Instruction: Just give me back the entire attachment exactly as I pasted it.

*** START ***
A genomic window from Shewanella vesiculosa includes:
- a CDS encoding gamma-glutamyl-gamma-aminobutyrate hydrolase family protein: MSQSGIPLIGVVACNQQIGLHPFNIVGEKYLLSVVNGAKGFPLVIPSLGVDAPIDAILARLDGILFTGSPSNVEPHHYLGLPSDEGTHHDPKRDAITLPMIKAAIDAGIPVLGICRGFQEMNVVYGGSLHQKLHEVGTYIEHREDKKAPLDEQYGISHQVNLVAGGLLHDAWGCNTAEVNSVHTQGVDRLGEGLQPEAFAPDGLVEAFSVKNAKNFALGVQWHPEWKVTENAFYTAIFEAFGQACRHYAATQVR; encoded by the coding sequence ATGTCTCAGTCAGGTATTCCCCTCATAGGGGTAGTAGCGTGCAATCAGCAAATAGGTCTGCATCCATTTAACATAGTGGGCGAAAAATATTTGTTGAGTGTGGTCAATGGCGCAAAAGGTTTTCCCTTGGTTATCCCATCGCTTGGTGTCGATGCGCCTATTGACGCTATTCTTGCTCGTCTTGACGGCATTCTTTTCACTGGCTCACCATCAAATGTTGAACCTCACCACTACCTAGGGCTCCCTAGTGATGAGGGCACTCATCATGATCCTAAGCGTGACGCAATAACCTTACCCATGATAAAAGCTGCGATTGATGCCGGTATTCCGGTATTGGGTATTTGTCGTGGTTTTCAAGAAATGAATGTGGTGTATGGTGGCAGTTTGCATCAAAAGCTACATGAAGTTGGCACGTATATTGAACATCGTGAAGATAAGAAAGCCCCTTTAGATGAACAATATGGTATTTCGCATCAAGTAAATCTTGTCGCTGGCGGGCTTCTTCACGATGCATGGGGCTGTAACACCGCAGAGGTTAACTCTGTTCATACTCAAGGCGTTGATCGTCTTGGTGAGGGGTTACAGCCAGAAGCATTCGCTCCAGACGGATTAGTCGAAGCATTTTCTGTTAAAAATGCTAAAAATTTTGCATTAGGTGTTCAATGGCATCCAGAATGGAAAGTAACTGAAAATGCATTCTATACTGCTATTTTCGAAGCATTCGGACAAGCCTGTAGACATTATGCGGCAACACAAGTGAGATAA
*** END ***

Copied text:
A genomic window from Shewanella vesiculosa includes:
- a CDS encoding gamma-glutamyl-gamma-aminobutyrate hydrolase family protein: MSQSGIPLIGVVACNQQIGLHPFNIVGEKYLLSVVNGAKGFPLVIPSLGVDAPIDAILARLDGILFTGSPSNVEPHHYLGLPSDEGTHHDPKRDAITLPMIKAAIDAGIPVLGICRGFQEMNVVYGGSLHQKLHEVGTYIEHREDKKAPLDEQYGISHQVNLVAGGLLHDAWGCNTAEVNSVHTQGVDRLGEGLQPEAFAPDGLVEAFSVKNAKNFALGVQWHPEWKVTENAFYTAIFEAFGQACRHYAATQVR; encoded by the coding sequence ATGTCTCAGTCAGGTATTCCCCTCATAGGGGTAGTAGCGTGCAATCAGCAAATAGGTCTGCATCCATTTAACATAGTGGGCGAAAAATATTTGTTGAGTGTGGTCAATGGCGCAAAAGGTTTTCCCTTGGTTATCCCATCGCTTGGTGTCGATGCGCCTATTGACGCTATTCTTGCTCGTCTTGACGGCATTCTTTTCACTGGCTCACCATCAAATGTTGAACCTCACCACTACCTAGGGCTCCCTAGTGATGAGGGCACTCATCATGATCCTAAGCGTGACGCAATAACCTTACCCATGATAAAAGCTGCGATTGATGCCGGTATTCCGGTATTGGGTATTTGTCGTGGTTTTCAAGAAATGAATGTGGTGTATGGTGGCAGTTTGCATCAAAAGCTACATGAAGTTGGCACGTATATTGAACATCGTGAAGATAAGAAAGCCCCTTTAGATGAACAATATGGTATTTCGCATCAAGTAAATCTTGTCGCTGGCGGGCTTCTTCACGATGCATGGGGCTGTAACACCGCAGAGGTTAACTCTGTTCATACTCAAGGCGTTGATCGTCTTGGTGAGGGGTTACAGCCAGAAGCATTCGCTCCAGACGGATTAGTCGAAGCATTTTCTGTTAAAAATGCTAAAAATTTTGCATTAGGTGTTCAATGGCATCCAGAATGGAAAGTAACTGAAAATGCATTCTATACTGCTATTTTCGAAGCATTCGGACAAGCCTGTAGACATTATGCGGCAACACAAGTGAGATAA